After giving Rob a week off to talk Jazz with Ben Dowsett, we're back at it for the end of the beginning. By which I mean we hand out our versions of the NBA awards. Well, I hand out versions of them and Rob cheats to fit his favored guys into the mix. He also wrote (!) about some of his picks at PPP. I take some final shots at this seasons' Timberwolves, but it's not my fault, I was goaded into it by what Rob had to say (after the jump) about Kevin Love!
When ESPN debuted RPM last week, I have to admit my first reaction was classic hipster: I've been down with APM models since before they were cool (though, as I'll get into later, I'm not a huge fan of any "one number" metric). That bit of churlishness aside, I want to join the echoing chorus of those lauding ESPN for taking the plunge into the world of non-box score evaluation and especially into giving defense its due.
Make or Miss Podcast #12: Making Something of a Lost Jazz Season
plished certain things certainly stands as a referendum on Tyrone Corbin to a degree. In a bit of a departure from the usual MoM podcast, flew solo this time and talked with Ben Dowsett of SaltCityHoops to talk about how a team in "rebuilding" or even "tanking" mode can still accomplish things during a season. The degree to which the Jazz have not accomplished certain things certainly stands as a referendum on Tyrone Corbin to a degree.
This week on the pod, Rob and I spend some time on the Pacers (note: this was recorded earlier on Thursday, so before the weekend and especially before Sunday's debacle. I'm losing some faith, but still am far more bullish on them then the general populace who seem worried about a series with either Charlotte or New York. Surprised if it went 6 against either.)
Working To Rediscover An Offensive Identity With the Pacers
Apparently, the Pacers are done for. Local columnists are sharpening their knives. Zach Lowe has weighed in. The team is squabbling internally. Their net efficiency is more than 10 points per 100 worse since the All-Star break. At this rate they'll be lucky to get out of the first round. That is, if you buy the prevailing narratives.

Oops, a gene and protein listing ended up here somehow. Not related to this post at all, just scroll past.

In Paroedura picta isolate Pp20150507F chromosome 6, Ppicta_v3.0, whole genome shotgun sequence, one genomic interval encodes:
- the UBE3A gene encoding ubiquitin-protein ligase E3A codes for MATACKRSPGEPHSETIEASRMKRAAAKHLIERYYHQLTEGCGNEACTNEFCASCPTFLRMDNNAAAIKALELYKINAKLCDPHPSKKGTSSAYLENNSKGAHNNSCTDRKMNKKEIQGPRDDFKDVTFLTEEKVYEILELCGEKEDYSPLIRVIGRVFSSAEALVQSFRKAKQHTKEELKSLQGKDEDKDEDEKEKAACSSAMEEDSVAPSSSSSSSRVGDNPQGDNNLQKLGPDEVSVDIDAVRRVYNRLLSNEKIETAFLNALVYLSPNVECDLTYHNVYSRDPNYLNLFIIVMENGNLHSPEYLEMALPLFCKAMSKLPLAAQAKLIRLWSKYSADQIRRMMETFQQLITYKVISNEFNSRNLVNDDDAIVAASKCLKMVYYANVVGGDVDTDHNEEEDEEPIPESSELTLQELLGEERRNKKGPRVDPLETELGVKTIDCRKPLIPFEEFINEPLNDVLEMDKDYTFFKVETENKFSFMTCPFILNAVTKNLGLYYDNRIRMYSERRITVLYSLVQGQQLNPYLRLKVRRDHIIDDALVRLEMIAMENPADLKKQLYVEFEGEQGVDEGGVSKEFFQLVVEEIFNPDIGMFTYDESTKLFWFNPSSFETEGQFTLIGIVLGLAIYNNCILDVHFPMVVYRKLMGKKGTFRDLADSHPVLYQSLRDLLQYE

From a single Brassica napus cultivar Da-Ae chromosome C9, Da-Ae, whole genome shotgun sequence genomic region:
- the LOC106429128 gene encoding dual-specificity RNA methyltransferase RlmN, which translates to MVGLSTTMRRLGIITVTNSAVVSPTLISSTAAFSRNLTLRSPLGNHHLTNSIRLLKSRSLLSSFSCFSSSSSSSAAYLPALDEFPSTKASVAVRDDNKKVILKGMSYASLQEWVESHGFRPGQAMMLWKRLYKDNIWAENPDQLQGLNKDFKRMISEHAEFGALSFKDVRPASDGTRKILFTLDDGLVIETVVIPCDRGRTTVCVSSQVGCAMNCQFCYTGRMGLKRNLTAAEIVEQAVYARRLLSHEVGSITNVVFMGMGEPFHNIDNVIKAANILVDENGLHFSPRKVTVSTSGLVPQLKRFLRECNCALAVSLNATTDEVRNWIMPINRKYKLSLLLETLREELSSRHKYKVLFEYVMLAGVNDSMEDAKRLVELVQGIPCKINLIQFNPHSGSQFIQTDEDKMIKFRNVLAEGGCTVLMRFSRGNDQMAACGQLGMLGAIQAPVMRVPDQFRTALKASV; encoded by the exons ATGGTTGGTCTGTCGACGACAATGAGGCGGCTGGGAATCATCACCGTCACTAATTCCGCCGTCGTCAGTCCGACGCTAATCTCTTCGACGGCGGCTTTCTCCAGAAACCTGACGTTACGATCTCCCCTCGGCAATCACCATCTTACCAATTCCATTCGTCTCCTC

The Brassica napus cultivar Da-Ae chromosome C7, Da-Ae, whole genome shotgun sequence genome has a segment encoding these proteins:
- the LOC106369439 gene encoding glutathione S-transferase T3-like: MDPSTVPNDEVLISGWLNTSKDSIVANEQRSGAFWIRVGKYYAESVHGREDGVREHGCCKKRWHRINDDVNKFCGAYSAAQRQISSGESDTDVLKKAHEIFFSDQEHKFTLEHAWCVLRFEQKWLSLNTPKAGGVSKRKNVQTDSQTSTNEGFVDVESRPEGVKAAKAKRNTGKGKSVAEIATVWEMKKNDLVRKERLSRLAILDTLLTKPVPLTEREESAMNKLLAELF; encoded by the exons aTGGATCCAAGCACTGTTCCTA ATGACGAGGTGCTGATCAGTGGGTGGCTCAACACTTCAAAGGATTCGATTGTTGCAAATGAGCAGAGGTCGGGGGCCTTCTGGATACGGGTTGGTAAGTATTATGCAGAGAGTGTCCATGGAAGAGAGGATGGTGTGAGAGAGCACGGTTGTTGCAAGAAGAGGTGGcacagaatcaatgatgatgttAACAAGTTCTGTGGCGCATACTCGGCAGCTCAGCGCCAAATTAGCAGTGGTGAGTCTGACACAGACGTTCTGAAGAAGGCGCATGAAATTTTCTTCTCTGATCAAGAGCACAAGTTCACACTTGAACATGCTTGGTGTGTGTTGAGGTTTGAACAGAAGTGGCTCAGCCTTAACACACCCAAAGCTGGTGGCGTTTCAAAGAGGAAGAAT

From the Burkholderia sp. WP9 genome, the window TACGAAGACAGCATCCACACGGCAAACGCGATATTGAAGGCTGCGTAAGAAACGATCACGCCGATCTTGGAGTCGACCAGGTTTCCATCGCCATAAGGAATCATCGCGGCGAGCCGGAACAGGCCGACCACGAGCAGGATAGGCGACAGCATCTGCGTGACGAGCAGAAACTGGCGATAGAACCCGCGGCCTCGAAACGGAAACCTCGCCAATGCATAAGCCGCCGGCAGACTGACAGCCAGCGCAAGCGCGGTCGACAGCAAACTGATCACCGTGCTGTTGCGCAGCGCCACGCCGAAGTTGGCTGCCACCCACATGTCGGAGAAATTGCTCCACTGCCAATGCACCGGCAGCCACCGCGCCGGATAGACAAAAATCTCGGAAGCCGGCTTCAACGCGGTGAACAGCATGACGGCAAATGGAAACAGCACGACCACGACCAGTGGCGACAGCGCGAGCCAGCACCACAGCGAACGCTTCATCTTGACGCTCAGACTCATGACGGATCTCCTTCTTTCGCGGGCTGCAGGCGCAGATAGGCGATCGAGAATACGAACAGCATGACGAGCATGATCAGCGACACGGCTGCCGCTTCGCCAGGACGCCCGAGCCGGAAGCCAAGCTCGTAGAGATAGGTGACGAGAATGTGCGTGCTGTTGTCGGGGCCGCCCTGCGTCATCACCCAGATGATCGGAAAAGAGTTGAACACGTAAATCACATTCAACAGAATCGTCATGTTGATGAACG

As we march towards the playoffs, Rob and I took on the Hot Topics of the week, first with a little bit about the last few playoff spots, including Portland and Atlanta's late season, injury-aided swoons, whether Dallas could hang on to make it or if the Suns could come out on top of that race. We then moved to a discussion of the rather bizarre intra-coaching staff feud in Golden State which saw Brian Scalabrine demoted to the D-League.
Realized it's been a month or so since I last updated the Isolated Rim Protection Metric, so reran the numbers through games of Saturday, March 22. Google doc with the results is here. Nothing terribly surprising in this iteration. Roy Hibbert still crushes the rest of the league in this measure. Robin Lopez continues to show up surprisingly well (2nd in per game value), even though Portland has given up large numbers of paint points all year.
Make or Miss Podcast #9: Dean on Draft Previews the NCAAS
This one is going up a little late, but Rob and I talked with Dean Demakis for about an hour on Wednesday night talking about prospects who could help or hurt themselves with good showings in the tourney. Obviously, some of the discussion is slightly dated (sorry, Jabari) as we're over halfway done with the first round games at the time I post this, but still good stuff from Dean after the jump.
It's not surprising that there are two items dominating the thoughts and tweets (not always in that order) of basketball intelligentsia this week. On one hand can Phil Jackson SAVE THE KNICKS? (though, I would tweek the question slightly and wonder aloud if Phil Jackson could save the rest of us from the Knicks?) Meanwhile, today marked the start of the paean to commercialization and exploitation of talent so crass that even the IOC thinks it's gauche, or in shorter form, the first day of the NCAA Men's Basketball Tournament (proper; I like all right thinking people refuse to acknowledge the "1st round" as a real part of the tournament), it's time tofix the draftand end the scourge that is some teams being very bad (even though it's mathematically compelled in a league where some teams are very good).
Really, both issues reduce to one thing: some franchises perform better because they have better owners. "Better" is sort of a catchall for acumen in hiring and firing coaches and executives, willingness to spend money appropriately, and more often than not, getting the hell out of the way. So, I wonder, why should we nibble around the edges of problems such as tanking, revenue sharing and free agency designed to improve competitive balance? Why not cut to the source?
So to that end, I present my Modest Proposal to fix all that ails the NBA: Relegation for owners.
Make Or Miss Podcast #8: Pat Beverley and Pieces of the Mid East
In this edition of the Make or Miss Podcast, Rob and I spend about 25 minutes talking about Patrick Beverley, P.J. Tucker and the guys on the hungry fringe of the NBA (with a side helping of Tony Allen). We then move on to discussing the Middle of the Eastern (conference), talking out who's best and who's the biggest threat among Toronto, Chicago, Brooklyn and Washington.